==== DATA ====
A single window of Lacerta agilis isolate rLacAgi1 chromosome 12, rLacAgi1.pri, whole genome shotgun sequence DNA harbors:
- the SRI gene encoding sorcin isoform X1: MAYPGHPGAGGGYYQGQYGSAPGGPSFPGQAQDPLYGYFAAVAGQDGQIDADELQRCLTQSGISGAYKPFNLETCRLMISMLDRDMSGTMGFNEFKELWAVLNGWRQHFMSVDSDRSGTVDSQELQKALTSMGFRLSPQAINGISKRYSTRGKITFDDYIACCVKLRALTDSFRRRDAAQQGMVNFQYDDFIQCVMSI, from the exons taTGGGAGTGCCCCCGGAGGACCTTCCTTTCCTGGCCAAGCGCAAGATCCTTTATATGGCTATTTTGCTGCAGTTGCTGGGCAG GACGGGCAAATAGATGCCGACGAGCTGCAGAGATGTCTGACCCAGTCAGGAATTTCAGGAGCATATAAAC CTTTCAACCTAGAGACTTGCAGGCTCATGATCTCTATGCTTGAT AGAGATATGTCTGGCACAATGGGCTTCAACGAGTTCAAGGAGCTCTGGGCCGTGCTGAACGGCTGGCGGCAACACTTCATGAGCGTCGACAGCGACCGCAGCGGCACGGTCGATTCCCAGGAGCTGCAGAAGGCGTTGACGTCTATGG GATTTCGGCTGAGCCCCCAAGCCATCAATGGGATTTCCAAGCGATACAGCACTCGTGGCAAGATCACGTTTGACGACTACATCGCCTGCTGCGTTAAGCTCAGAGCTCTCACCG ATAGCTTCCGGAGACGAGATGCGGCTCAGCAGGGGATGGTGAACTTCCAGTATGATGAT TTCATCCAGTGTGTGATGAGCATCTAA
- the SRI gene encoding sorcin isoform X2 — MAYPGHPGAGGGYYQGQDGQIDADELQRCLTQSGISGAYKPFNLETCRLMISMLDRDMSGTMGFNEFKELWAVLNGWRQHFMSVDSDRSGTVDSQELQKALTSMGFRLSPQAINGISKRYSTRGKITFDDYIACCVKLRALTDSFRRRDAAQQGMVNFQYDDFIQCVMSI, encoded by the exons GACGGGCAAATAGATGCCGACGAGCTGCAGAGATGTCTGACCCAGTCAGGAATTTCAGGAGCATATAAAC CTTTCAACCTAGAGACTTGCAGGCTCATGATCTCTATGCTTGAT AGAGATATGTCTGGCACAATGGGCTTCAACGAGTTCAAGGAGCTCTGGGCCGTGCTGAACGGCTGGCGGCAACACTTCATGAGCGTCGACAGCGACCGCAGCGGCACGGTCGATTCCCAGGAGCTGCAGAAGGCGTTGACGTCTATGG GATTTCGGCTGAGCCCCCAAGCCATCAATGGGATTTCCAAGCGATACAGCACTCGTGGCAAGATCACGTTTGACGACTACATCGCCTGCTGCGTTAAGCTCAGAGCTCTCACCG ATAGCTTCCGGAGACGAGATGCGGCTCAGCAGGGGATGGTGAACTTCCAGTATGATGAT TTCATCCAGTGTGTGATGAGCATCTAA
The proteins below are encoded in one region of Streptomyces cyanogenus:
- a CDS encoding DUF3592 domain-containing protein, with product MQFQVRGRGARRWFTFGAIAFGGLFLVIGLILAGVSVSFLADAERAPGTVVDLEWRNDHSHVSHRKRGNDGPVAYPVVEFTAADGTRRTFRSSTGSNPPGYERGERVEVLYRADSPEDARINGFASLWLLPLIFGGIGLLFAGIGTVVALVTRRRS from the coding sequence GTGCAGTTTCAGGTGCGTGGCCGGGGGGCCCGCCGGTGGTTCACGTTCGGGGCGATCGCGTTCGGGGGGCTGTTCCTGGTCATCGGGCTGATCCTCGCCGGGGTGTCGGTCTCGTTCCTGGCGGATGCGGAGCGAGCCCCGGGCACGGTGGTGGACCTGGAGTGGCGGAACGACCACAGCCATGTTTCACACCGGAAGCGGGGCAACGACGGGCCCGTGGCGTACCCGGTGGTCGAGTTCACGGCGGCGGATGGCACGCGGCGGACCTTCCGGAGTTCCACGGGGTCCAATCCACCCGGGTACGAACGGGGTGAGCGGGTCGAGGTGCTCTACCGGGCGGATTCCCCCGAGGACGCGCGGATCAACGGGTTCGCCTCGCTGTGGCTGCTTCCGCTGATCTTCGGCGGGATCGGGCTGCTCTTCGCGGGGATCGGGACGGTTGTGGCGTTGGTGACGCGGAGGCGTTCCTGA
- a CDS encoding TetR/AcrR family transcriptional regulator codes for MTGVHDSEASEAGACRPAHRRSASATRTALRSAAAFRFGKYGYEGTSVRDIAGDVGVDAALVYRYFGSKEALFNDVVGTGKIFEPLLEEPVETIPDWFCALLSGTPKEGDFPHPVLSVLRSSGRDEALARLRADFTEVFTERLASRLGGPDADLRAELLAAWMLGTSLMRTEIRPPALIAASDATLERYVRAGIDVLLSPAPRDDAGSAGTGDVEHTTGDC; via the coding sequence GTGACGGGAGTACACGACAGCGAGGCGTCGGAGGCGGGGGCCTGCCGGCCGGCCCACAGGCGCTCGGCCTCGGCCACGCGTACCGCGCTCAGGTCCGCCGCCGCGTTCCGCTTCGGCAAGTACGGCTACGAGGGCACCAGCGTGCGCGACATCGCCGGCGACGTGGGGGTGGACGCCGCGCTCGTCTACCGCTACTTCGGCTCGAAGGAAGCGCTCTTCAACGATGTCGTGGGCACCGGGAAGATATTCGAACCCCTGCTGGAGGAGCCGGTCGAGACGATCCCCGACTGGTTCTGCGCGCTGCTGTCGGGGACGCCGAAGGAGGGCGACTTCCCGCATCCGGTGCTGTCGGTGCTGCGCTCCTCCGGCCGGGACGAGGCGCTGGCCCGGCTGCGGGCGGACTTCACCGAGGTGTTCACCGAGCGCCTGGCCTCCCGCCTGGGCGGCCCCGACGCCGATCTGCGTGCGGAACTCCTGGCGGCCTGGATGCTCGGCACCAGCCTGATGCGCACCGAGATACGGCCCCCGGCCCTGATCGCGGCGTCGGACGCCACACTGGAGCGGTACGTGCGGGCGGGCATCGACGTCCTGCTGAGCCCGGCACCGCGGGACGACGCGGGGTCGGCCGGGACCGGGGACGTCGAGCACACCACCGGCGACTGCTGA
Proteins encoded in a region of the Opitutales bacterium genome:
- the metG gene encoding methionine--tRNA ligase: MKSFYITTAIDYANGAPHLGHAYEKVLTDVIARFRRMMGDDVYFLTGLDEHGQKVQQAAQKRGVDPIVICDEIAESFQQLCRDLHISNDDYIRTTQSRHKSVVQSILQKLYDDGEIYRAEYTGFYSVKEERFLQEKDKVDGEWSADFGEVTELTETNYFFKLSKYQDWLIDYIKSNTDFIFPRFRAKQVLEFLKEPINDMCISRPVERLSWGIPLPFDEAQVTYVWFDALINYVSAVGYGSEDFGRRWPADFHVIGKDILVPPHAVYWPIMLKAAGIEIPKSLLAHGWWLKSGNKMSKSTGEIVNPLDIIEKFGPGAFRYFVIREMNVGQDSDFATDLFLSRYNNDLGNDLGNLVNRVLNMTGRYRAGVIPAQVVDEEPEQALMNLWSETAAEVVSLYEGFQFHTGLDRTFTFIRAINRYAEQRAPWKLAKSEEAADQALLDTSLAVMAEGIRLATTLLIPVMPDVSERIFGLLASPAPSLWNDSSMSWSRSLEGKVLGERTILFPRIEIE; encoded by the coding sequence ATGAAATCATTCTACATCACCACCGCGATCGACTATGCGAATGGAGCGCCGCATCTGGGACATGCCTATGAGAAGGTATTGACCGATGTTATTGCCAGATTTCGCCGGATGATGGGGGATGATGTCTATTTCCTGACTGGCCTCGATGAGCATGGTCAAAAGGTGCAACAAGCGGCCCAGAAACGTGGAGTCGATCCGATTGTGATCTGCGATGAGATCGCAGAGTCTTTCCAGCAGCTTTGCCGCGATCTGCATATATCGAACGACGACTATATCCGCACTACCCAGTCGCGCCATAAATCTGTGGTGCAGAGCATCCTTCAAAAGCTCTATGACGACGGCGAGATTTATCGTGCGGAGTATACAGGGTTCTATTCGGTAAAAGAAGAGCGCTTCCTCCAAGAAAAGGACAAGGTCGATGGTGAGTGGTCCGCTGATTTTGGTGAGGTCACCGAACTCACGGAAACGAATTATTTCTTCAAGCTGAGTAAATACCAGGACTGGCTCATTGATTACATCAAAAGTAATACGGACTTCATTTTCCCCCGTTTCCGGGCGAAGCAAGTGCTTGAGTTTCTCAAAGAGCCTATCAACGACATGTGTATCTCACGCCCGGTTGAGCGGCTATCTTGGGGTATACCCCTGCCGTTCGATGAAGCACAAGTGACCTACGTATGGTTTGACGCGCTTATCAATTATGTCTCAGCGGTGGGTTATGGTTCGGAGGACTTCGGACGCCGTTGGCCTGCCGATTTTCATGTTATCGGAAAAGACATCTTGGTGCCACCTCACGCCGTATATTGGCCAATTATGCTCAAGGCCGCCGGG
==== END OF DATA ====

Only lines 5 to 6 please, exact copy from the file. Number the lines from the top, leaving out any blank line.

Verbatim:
- a CDS encoding DUF3592 domain-containing protein, with product MQFQVRGRGARRWFTFGAIAFGGLFLVIGLILAGVSVSFLADAERAPGTVVDLEWRNDHSHVSHRKRGNDGPVAYPVVEFTAADGTRRTFRSSTGSNPPGYERGERVEVLYRADSPEDARINGFASLWLLPLIFGGIGLLFAGIGTVVALVTRRRS from the coding sequence GTGCAGTTTCAGGTGCGTGGCCGGGGGGCCCGCCGGTGGTTCACGTTCGGGGCGATCGCGTTCGGGGGGCTGTTCCTGGTCATCGGGCTGATCCTCGCCGGGGTGTCGGTCTCGTTCCTGGCGGATGCGGAGCGAGCCCCGGGCACGGTGGTGGACCTGGAGTGGCGGAACGACCACAGCCATGTTTCACACCGGAAGCGGGGCAACGACGGGCCCGTGGCGTACCCGGTGGTCGAGTTCACGGCGGCGGATGGCACGCGGCGGACCTTCCGGAGTTCCACGGGGTCCAATCCACCCGGGTACGAACGGGGTGAGCGGGTCGAGGTGCTCTACCGGGCGGATTCCCCCGAGGACGCGCGGATCAACGGGTTCGCCTCGCTGTGGCTGCTTCCGCTGATCTTCGGCGGGATCGGGCTGCTCTTCGCGGGGATCGGGACGGTTGTGGCGTTGGTGACGCGGAGGCGTTCCTGA
- a CDS encoding TetR/AcrR family transcriptional regulator codes for MTGVHDSEASEAGACRPAHRRSASATRTALRSAAAFRFGKYGYEGTSVRDIAGDVGVDAALVYRYFGSKEALFNDVVGTGKIFEPLLEEPVETIPDWFCALLSGTPKEGDFPHPVLSVLRSSGRDEALARLRADFTEVFTERLASRLGGPDADLRAELLAAWMLGTSLMRTEIRPPALIAASDATLERYVRAGIDVLLSPAPRDDAGSAGTGDVEHTTGDC; via the coding sequence GTGACGGGAGTACACGACAGCGAGGCGTCGGAGGCGGGGGCCTGCCGGCCGGCCCACAGGCGCTCGGCCTCGGCCACGCGTACCGCGCTCAGGTCCGCCGCCGCGTTCCGCTTCGGCAAGTACGGCTACGAGGGCACCAGCGTGCGCGACATCGCCGGCGACGTGGGGGTGGACGCCGCGCTCGTCTACCGCTACTTCGGCTCGAAGGAAGCGCTCTTCAACGATGTCGTGGGCACCGGGAAGATATTCGAACCCCTGCTGGAGGAGCCGGTCGAGACGATCCCCGACTGGTTCTGCGCGCTGCTGTCGGGGACGCCGAAGGAGGGCGACTTCCCGCATCCGGTGCTGTCGGTGCTGCGCTCCTCCGGCCGGGACGAGGCGCTGGCCCGGCTGCGGGCGGACTTCACCGAGGTGTTCACCGAGCGCCTGGCCTCCCGCCTGGGCGGCCCCGACGCCGATCTGCGTGCGGAACTCCTGGCGGCCTGGATGCTCGGCACCAGCCTGATGCGCACCGAGATACGGCCCCCGGCCCTGATCGCGGCGTCGGACGCCACACTGGAGCGGTACGTGCGGGCGGGCATCGACGTCCTGCTGAGCCCGGCACCGCGGGACGACGCGGGGTCGGCCGGGACCGGGGACGTCGAGCACACCACCGGCGACTGCTGA